Deer hunt numbers: Bucks up, does downDeer hunters in Douglas County had a tougher time of it this season – the total harvest was down about 8 percent from last year, according to preliminary numbers.
By: Al Edenloff, Alexandria Echo Press
Deer hunters in Douglas County had a tougher time of it this season – the total harvest was down about 8 percent from last year, according to preliminary numbers.
A total of 1,677 deer were registered in the county compared to 1,814 in 2008, according to Kevin Kotts, a Department of Natural Resources area wildlife supervisor in Glenwood.
(Kotts pointed out that it’s highly unlikely that all those deer were actually killed in Douglas County; some were killed elsewhere and brought here and some that were killed here were likely registered elsewhere. But the numbers do offer some comparison.)
A drop in the harvest was somewhat expected, said Kotts, because the state reduced the number of anterless tags it issued this season.
The late harvest was also a factor. The deer had more standing rows of corn to hide and feed in, Kotts said. He estimated that at the start of the firearm season, 80 to 90 percent of the corn was still standing.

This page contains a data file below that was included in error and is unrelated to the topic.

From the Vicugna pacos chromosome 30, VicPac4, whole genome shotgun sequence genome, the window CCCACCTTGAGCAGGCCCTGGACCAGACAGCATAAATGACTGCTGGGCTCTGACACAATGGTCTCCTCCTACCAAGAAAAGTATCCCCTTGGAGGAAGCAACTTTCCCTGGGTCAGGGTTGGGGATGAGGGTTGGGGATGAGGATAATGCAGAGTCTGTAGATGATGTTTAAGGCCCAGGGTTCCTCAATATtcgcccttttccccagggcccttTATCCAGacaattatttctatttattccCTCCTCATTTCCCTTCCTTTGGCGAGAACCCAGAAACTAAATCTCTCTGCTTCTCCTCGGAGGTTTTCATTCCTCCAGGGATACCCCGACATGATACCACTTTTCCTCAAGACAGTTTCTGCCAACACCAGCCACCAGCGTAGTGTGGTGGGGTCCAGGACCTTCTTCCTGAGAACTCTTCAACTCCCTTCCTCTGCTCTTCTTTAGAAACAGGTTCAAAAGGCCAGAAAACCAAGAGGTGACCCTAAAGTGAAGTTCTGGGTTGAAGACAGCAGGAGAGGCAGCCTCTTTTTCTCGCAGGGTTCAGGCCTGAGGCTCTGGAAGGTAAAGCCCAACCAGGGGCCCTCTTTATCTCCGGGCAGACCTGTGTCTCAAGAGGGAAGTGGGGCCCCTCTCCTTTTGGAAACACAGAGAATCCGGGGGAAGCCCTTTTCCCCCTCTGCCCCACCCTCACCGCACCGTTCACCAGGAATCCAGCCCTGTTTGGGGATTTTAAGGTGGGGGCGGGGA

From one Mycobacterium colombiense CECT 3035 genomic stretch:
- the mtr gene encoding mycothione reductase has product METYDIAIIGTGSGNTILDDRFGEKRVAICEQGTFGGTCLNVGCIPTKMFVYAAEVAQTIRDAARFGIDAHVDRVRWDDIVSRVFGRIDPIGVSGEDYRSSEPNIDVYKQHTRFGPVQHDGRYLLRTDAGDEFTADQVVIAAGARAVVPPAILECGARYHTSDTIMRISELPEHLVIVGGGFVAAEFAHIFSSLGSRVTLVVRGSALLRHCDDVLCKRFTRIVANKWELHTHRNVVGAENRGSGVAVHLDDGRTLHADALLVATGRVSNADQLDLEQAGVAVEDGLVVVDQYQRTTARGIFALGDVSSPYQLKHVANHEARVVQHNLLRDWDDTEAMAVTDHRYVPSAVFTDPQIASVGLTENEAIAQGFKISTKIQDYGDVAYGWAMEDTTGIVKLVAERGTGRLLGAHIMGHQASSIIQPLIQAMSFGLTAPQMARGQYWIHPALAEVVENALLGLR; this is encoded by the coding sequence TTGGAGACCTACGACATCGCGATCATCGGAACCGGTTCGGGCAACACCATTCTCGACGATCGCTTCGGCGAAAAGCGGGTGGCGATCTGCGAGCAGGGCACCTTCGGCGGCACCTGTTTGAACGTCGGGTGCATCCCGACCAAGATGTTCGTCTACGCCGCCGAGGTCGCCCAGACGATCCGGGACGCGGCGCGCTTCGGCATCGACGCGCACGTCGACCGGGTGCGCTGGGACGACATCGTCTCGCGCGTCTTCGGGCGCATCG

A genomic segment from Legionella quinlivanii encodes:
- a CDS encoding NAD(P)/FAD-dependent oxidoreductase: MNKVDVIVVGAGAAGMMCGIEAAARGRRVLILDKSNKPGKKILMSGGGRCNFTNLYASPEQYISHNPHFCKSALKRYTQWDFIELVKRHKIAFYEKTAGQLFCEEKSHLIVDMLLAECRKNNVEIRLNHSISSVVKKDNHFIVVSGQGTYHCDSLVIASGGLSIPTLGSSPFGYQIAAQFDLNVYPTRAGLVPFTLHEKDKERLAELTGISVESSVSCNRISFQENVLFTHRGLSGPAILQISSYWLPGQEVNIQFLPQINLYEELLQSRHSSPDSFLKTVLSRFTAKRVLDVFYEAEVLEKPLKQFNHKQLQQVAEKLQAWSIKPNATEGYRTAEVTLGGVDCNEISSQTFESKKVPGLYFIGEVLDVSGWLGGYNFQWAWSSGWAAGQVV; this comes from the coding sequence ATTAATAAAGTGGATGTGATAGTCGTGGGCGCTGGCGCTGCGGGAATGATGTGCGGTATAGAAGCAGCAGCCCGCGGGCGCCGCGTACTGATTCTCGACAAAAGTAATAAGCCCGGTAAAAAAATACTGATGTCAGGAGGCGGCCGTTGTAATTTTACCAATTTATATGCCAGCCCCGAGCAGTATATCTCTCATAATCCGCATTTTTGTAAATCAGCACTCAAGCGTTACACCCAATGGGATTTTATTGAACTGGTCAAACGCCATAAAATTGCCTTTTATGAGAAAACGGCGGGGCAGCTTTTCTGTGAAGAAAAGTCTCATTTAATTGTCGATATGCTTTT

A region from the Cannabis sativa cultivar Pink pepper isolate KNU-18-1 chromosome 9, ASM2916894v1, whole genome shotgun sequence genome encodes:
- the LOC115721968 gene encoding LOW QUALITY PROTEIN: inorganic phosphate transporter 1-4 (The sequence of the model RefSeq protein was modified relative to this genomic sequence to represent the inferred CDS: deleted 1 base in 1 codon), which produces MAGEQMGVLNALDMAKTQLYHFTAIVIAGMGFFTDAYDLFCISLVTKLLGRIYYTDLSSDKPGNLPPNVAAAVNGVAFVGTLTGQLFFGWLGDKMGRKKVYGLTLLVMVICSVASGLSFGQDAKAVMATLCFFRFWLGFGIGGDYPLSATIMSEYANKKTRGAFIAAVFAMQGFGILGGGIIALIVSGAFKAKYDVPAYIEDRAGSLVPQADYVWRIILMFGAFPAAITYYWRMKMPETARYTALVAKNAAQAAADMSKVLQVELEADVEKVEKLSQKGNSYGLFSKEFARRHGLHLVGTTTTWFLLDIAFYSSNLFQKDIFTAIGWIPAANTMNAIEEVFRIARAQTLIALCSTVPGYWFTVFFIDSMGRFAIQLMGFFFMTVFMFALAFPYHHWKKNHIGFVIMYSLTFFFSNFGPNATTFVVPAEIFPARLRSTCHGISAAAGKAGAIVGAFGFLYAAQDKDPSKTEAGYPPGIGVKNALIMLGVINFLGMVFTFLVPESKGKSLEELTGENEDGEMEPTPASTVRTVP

Here’s a bit of a surprise with this year’s hunt: The number of bucks taken increased.
Douglas County’s adult buck registrations totaled 932, up nearly 10 percent from last year’s harvest of 849.
The fact that the firearm season coincided directly with the deer rut season helped hunters by keeping bucks on the move, Kotts said.
The hunt in Douglas County falls in line with what happened in the five-county area that Kotts supervises.
The total deer harvest for Douglas, Pope, Grant, Stevens and Traverse was 2,997, a decrease of 12.5 percent from 2008’s harvest of 3,389.
The number of bucks taken in the five-county area, on the other hand, increased from 1,884 to 1,932.
The deer hunting season isn’t over yet; the archery season goes to the end of the year and the muzzleloader hunt started November 28 and continues through December 13.
Muzzleloaders should be ready for some action. Kotts noted that most of the corn that provided deer with cover during the firearm season is gone now.